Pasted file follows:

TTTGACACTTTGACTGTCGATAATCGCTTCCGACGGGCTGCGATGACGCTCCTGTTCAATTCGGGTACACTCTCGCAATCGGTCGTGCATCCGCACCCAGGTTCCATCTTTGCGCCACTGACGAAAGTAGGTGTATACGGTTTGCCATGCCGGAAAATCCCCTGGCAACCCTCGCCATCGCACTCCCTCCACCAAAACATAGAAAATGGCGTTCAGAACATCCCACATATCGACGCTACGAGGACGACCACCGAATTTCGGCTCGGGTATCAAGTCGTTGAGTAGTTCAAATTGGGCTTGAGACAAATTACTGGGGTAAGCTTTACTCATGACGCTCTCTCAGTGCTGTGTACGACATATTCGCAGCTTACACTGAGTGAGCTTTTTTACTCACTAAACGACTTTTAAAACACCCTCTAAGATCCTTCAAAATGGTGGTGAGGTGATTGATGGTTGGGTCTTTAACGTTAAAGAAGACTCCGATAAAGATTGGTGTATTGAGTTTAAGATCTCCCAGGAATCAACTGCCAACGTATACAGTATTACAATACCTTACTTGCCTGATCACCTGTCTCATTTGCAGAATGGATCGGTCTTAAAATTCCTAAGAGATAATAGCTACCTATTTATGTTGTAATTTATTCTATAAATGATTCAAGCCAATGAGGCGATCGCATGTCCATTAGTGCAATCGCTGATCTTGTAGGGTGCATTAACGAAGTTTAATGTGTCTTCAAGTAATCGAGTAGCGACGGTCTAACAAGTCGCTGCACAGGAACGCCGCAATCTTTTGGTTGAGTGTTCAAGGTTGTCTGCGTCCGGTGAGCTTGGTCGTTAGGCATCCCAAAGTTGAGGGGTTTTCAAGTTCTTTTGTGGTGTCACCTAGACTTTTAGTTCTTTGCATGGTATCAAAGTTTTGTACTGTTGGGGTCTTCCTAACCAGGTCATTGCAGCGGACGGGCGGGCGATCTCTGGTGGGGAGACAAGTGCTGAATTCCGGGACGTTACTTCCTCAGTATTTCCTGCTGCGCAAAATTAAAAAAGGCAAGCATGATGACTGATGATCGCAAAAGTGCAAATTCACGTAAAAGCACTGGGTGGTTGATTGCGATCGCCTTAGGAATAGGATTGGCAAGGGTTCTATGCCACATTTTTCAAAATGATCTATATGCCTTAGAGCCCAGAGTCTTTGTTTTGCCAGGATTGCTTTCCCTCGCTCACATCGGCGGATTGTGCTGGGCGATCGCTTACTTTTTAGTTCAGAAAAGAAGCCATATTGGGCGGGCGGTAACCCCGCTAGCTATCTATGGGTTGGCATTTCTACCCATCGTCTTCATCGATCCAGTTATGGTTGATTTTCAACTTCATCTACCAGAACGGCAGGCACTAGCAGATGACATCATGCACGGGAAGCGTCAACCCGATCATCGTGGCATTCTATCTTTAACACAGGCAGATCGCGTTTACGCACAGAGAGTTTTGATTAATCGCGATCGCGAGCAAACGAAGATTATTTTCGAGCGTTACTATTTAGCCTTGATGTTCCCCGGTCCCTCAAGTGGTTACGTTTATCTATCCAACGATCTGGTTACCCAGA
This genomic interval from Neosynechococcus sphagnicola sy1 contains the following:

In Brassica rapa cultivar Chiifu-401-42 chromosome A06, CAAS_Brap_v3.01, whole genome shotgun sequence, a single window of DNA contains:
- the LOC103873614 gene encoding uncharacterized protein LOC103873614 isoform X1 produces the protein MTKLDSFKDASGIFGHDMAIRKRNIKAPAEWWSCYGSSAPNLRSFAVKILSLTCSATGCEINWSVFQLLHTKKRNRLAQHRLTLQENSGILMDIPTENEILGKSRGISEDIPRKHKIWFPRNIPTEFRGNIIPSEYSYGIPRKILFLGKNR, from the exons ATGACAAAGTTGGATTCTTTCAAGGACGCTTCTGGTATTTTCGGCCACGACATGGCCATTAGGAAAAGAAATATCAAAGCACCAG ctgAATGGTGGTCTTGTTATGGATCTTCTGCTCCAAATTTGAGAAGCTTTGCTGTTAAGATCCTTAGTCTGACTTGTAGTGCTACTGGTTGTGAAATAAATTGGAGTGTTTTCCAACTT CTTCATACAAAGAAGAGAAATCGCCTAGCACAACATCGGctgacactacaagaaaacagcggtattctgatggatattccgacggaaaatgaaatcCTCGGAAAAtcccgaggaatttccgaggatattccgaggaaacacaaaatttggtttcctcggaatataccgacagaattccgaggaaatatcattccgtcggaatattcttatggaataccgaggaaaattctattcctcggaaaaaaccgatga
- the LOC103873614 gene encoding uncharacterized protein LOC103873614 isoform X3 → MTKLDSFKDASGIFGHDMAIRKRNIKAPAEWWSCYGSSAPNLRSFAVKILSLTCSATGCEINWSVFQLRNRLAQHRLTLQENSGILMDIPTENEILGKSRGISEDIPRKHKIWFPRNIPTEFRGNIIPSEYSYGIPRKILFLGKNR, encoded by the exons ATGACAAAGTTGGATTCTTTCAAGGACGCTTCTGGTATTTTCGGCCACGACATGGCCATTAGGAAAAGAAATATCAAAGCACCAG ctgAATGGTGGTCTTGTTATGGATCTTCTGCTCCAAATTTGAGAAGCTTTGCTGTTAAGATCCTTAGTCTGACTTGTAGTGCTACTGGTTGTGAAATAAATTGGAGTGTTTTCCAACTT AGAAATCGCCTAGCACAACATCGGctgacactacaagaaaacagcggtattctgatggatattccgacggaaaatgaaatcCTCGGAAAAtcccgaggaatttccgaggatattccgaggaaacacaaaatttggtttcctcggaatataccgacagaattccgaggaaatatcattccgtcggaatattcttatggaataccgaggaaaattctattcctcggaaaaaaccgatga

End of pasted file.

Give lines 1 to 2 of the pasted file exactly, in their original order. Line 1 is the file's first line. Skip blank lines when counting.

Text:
TTTGACACTTTGACTGTCGATAATCGCTTCCGACGGGCTGCGATGACGCTCCTGTTCAATTCGGGTACACTCTCGCAATCGGTCGTGCATCCGCACCCAGGTTCCATCTTTGCGCCACTGACGAAAGTAGGTGTATACGGTTTGCCATGCCGGAAAATCCCCTGGCAACCCTCGCCATCGCACTCCCTCCACCAAAACATAGAAAATGGCGTTCAGAACATCCCACATATCGACGCTACGAGGACGACCACCGAATTTCGGCTCGGGTATCAAGTCGTTGAGTAGTTCAAATTGGGCTTGAGACAAATTACTGGGGTAAGCTTTACTCATGACGCTCTCTCAGTGCTGTGTACGACATATTCGCAGCTTACACTGAGTGAGCTTTTTTACTCACTAAACGACTTTTAAAACACCCTCTAAGATCCTTCAAAATGGTGGTGAGGTGATTGATGGTTGGGTCTTTAACGTTAAAGAAGACTCCGATAAAGATTGGTGTATTGAGTTTAAGATCTCCCAGGAATCAACTGCCAACGTATACAGTATTACAATACCTTACTTGCCTGATCACCTGTCTCATTTGCAGAATGGATCGGTCTTAAAATTCCTAAGAGATAATAGCTACCTATTTATGTTGTAATTTATTCTATAAATGATTCAAGCCAATGAGGCGATCGCATGTCCATTAGTGCAATCGCTGATCTTGTAGGGTGCATTAACGAAGTTTAATGTGTCTTCAAGTAATCGAGTAGCGACGGTCTAACAAGTCGCTGCACAGGAACGCCGCAATCTTTTGGTTGAGTGTTCAAGGTTGTCTGCGTCCGGTGAGCTTGGTCGTTAGGCATCCCAAAGTTGAGGGGTTTTCAAGTTCTTTTGTGGTGTCACCTAGACTTTTAGTTCTTTGCATGGTATCAAAGTTTTGTACTGTTGGGGTCTTCCTAACCAGGTCATTGCAGCGGACGGGCGGGCGATCTCTGGTGGGGAGACAAGTGCTGAATTCCGGGACGTTACTTCCTCAGTATTTCCTGCTGCGCAAAATTAAAAAAGGCAAGCATGATGACTGATGATCGCAAAAGTGCAAATTCACGTAAAAGCACTGGGTGGTTGATTGCGATCGCCTTAGGAATAGGATTGGCAAGGGTTCTATGCCACATTTTTCAAAATGATCTATATGCCTTAGAGCCCAGAGTCTTTGTTTTGCCAGGATTGCTTTCCCTCGCTCACATCGGCGGATTGTGCTGGGCGATCGCTTACTTTTTAGTTCAGAAAAGAAGCCATATTGGGCGGGCGGTAACCCCGCTAGCTATCTATGGGTTGGCATTTCTACCCATCGTCTTCATCGATCCAGTTATGGTTGATTTTCAACTTCATCTACCAGAACGGCAGGCACTAGCAGATGACATCATGCACGGGAAGCGTCAACCCGATCATCGTGGCATTCTATCTTTAACACAGGCAGATCGCGTTTACGCACAGAGAGTTTTGATTAATCGCGATCGCGAGCAAACGAAGATTATTTTCGAGCGTTACTATTTAGCCTTGATGTTCCCCGGTCCCTCAAGTGGTTACGTTTATCTATCCAACGATCTGGTTACCCAGA
This genomic interval from Neosynechococcus sphagnicola sy1 contains the following: